It’s easy to spot the ‘I’ve just got back from a two-week holiday in paradise’ colleague in your office. They shout ‘hello’ at each peer as if they’re long lost friends, they have a healthy glow because they’ve actually been outside, but more importantly they’re bursting with energy and positive vibes.
They listen sympathetically as you recount the endless tales of woe that have taken place in their absence yet their smile fails to fade. Even when you deliver your killer ‘we missed our project deadline’ or ‘15 members of staff walked out’ line – still, there is no reaction. Because for the first 24 to 48 hours after your co-worker returns from their trip, nothing can touch them. They have the air of someone who has seen another world – a place where desks don’t exist and disgruntled employees have never been heard of. Unlike our grey, stooped figures, they have been ‘holidayed’ and the rest of us can only look on with envy.
Annual leave is there for a reason. Getting away reinvigorates employees, gives them time to reflect, freshen up and refocus. It’s no surprise then that many people make life-changing decisions when they are enjoying time out because it’s one of the few times in life you can think freely. My decision to move to Dubai came during a long break from a job I adored. It was only with time to reflect that I realised that yes, I was having fun, but I was pushing myself to the limit with long hours and constant travel mixed in with the hectic social whirl of living in London.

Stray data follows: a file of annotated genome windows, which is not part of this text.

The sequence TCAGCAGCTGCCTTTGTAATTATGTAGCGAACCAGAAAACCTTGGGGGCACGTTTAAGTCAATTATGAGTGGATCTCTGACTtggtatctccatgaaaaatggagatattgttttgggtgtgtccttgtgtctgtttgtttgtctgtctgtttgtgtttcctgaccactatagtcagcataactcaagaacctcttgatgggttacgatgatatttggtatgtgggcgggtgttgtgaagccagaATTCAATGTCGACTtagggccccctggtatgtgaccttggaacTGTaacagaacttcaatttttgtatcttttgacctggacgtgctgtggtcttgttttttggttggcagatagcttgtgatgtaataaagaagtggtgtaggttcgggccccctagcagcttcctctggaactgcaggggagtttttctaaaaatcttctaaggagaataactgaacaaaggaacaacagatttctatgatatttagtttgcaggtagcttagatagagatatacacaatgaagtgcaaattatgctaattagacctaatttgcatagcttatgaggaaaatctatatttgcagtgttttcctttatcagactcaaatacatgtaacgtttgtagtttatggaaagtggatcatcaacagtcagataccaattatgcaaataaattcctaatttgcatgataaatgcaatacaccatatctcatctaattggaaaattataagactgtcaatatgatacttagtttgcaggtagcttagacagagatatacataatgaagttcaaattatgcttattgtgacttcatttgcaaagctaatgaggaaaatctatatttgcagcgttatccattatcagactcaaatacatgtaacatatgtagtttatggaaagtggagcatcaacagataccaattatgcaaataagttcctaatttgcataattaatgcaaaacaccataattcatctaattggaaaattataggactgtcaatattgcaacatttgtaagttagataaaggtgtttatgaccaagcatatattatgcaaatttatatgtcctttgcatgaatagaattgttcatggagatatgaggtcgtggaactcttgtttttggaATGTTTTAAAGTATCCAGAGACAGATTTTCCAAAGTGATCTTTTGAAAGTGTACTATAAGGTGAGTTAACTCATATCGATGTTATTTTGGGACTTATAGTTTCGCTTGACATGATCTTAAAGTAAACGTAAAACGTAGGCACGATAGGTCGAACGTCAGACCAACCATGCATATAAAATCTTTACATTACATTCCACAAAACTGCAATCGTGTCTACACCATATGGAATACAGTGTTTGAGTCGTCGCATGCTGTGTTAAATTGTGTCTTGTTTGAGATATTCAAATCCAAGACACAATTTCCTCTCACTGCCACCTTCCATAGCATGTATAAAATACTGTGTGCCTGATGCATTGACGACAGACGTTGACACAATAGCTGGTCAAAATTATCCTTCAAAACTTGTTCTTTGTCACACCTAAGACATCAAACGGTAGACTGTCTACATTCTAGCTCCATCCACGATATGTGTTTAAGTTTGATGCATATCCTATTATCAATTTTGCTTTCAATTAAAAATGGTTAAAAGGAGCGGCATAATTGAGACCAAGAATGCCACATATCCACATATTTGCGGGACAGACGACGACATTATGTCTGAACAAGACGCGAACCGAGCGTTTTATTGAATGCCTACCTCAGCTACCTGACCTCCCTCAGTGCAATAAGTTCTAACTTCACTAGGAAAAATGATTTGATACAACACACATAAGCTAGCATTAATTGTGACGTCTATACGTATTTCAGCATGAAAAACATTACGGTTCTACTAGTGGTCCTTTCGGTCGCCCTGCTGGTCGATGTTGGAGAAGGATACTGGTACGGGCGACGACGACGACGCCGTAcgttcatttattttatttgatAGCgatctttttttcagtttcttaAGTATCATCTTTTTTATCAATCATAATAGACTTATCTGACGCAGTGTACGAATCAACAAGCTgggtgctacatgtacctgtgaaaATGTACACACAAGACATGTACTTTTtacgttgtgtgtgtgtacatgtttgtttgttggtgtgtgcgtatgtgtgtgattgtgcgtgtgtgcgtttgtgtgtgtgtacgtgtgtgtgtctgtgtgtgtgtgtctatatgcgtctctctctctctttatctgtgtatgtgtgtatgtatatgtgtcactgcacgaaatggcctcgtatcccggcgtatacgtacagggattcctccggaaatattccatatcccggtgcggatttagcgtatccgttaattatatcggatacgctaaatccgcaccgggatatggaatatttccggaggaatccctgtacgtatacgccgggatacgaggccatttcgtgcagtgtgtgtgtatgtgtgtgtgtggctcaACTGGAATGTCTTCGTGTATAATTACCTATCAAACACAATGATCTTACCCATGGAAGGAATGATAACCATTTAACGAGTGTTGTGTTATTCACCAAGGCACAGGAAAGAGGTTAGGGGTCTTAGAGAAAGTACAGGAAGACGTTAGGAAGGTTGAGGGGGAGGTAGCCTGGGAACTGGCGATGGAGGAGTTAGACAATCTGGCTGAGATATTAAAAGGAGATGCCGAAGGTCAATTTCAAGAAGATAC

But it’s not just big decisions that can be made during a bout of holiday fever – it’s also realising the daily grind isn’t such a grind after all. Distance from the workplace provides a chance to view the office from a fresh perspective. You realise difficult colleagues actually have a point; incompetent staff can be trained and your work/life balance really can be evened out. And in the grander scale of things, none of those tiny niggles that irritate you on a daily basis – such as the incessant 24 ring tone of your desk buddy or that incompetent admin guy who never delivers your mail – really matter.
So how can we hold onto that holiday buzz for longer? Feeling energised enough to deal with any crisis your job throws at you is difficult to sustain day in, day out. And the happy vibes you exude when you first step back into your working shoes never seems to last long enough. That same colleague who bounced into work on a Sunday is wearing a grimace by Wednesday, worn down by the daily stresses of work and moaning that their holiday feels like a long time ago.
Perhaps we need to space our breaks throughout the year rather than taking the UAE’s traditional month off over the summer. Or maybe we just need to feed off our holiday-energised colleagues as they bounce back into the office. After all, a little bit of holiday fever can be infectious.
Why we all need to catch that holiday fever